The Thoth system was to influence many other calendars, including our own. Moses, after leading the Israelites from Egypt in 1500 B.C., devised a calendar plan based on the Thoth calendar, but built around weeks rather than months. The seventh day of the week was to be a holy day called the Sabbath. Using their 365.25 day calendar, he divided the year into 52 weeks of seven days each, with 1.25 days left over. (Irwin, 57)
The year was to start on the autumn equinox. At the end of the 52 weeks, totaling 364 days, the remaining day, or two days in a leap year, which were not considered part of any week, would be used as a time of celebration. (Irwin, 59)
No priestly reminders were needed of the Sabbaths, but the priests did have their part to play with the great festival of spring known as the Passover. The Israelites escaped from Egypt at the time of the full moon that came just after the spring equinox. The re-enactment of the various events of that exodus from Egypt, which took the place of the old spring festival, called for the strong light of the full moon to illuminate the area being used. The date of the celebration was established as the first Sabbath after the first full moon after the spring equinox. (Irwin, 61)
As many other cultures did, the Israelites kept time by two calendars: the civil calendar of week days, which was used to note market days, loan dates, and other functions; and the calendar of moonlight, or religious calendar, used for special religious festivals. (Irwin, 61)
Due to the extra day(s) at the end of the 52-week year, both the year and each of the four seasons began on the first day of the week and ended on the last day of the week. The Jews later modified this system by making the extra day(s) a part of the week. As a result, the first year would now begin on the first day of the week, the next year on the second day of the week, the third year on the third day, and so on for common (365 day) years. "After a leap year the starting day jumped over a week day; the third-day beginning of that year, for example, would be followed by a fifth-day beginning for the next year. It was from this leaping-over of a week day that leap year got its name." (Irwin, 93)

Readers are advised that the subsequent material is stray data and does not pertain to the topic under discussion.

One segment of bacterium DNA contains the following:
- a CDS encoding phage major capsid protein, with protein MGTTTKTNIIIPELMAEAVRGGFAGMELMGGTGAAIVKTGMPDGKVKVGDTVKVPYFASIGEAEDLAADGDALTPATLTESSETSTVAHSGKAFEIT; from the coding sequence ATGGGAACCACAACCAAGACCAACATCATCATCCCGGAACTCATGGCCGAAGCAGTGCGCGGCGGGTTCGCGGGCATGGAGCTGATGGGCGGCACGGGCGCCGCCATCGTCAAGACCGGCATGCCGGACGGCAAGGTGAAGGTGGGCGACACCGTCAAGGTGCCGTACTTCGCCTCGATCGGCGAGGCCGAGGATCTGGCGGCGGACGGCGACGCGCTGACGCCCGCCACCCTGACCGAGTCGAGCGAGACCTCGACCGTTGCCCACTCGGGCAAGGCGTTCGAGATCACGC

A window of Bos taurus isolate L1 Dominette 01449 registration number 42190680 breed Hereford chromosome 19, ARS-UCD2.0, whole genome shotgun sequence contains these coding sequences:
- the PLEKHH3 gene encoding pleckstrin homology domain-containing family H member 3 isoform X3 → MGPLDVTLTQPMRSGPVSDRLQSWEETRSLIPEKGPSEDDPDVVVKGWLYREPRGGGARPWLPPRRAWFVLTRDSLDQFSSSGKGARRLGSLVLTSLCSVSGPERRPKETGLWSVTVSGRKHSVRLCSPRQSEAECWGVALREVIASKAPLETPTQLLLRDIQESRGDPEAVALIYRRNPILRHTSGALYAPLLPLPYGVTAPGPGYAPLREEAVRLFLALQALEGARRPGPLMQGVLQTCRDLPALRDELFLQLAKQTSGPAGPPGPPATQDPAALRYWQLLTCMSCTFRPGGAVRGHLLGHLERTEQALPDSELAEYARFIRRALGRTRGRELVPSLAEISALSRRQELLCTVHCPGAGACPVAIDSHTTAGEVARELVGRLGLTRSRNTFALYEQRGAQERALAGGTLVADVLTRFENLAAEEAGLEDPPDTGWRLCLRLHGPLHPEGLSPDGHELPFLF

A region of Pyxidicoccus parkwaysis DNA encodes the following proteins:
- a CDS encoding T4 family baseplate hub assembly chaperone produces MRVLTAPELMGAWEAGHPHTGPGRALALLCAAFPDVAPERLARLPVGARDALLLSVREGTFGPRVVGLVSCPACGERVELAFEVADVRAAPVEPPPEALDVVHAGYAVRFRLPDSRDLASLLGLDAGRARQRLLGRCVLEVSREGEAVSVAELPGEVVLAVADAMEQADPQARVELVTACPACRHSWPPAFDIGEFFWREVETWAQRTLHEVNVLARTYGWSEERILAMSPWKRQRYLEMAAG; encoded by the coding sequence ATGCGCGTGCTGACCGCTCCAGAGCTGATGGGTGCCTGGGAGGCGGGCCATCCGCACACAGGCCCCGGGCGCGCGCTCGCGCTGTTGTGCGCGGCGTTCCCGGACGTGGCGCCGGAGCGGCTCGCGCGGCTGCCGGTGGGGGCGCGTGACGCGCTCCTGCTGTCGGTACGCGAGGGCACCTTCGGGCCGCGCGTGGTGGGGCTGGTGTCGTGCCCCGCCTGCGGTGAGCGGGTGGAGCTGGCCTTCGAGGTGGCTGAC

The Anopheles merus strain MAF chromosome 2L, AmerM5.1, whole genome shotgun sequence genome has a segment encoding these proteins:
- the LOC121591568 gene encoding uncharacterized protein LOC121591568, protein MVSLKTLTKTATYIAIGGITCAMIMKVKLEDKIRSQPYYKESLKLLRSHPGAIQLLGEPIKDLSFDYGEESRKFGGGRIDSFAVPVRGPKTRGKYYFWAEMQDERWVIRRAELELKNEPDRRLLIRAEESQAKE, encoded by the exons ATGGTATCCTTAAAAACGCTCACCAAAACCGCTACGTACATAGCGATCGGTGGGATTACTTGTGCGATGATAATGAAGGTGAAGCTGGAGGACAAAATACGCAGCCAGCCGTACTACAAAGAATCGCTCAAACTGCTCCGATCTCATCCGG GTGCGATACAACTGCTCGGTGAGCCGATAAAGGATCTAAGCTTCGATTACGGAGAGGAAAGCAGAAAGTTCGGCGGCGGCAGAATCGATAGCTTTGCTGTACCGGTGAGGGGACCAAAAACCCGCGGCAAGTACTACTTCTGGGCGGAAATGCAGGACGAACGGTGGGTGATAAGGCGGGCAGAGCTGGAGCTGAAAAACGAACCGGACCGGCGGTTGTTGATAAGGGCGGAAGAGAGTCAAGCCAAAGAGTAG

After this modification, the Christians had taken over the plan of the seven-day week from the Jews. In 321 A.D. Constantine, having earlier converted to Christianity, signed an act making the seven-day week legal throughout the Roman world. He thereby combined two unlike systems of dividing the year; the seven-day week of the Jews, and the 12 months already in use by the Julian calendar.
The Angles and Saxons of northern and western Europe had a calendar similar to the Egyptian one, with five named days left over at the end of the year. They brought this five-day 'week' to England from across the North Sea about 400 A.D." (Irwin, 107) The Christian missionaries, who were sent out from Rome to convert these "barbarians," added two more names to these five, giving their seven-day week the weekday names we still use today.
These week names are Anglicized versions of important deities among the Norse, Gothic, and Germanic groups:
The two days added by the missionaries were:
"The Anglo-Saxon names matched in nature and order those of the Egyptian deities whose names were used by Thoth for his five "extra" days at the year's end. They also matched the names of deities that the Chaldeans gave to those same five days of the calendar they adopted from Egypt." (Irwin, 108)
Why did the Anglo-Saxon names match the names of the other times and cultures? One possible explanation is that the Egyptian calendar came to north-central Europe at an early his torical time. In addition, weight and measure systems were similar to those of Egypt; all of these probably came to Europe with Phoenicians trading at Black Sea ports about 1000 B.C. The Norseman's calendar was identical to that of Egypt, except that the year began in midwinter rather than in autumn. (Irwin, 109-110)
I know that when this May comes the sun overhead will be where it was on the first day of May a year ago, or a hundred years ago. It will rise in the east and set in the west at exactly the same minute that it did on the first of May many decades ago. Just an old sun, it would seem, in an old sky, repeating the May days that have come before.
Cowan, H.C., Time and Its Measurement, World Publishing Company, New York, 1958.
Douglas, George William. The American Book of Days. 1948. The H.W. Wilson Co., New York, NY.
Irwin, Keith G. The 365 Days - The Story of Our Calendar. 1964. Thomas Y. Crowell Co., New York, NY.
Franklin, Benjamin. Almanack.
Whitlock, Ralph. A Calendar of Country Customs. 1978. B.T. Batsford Ltd., London.
Back to main page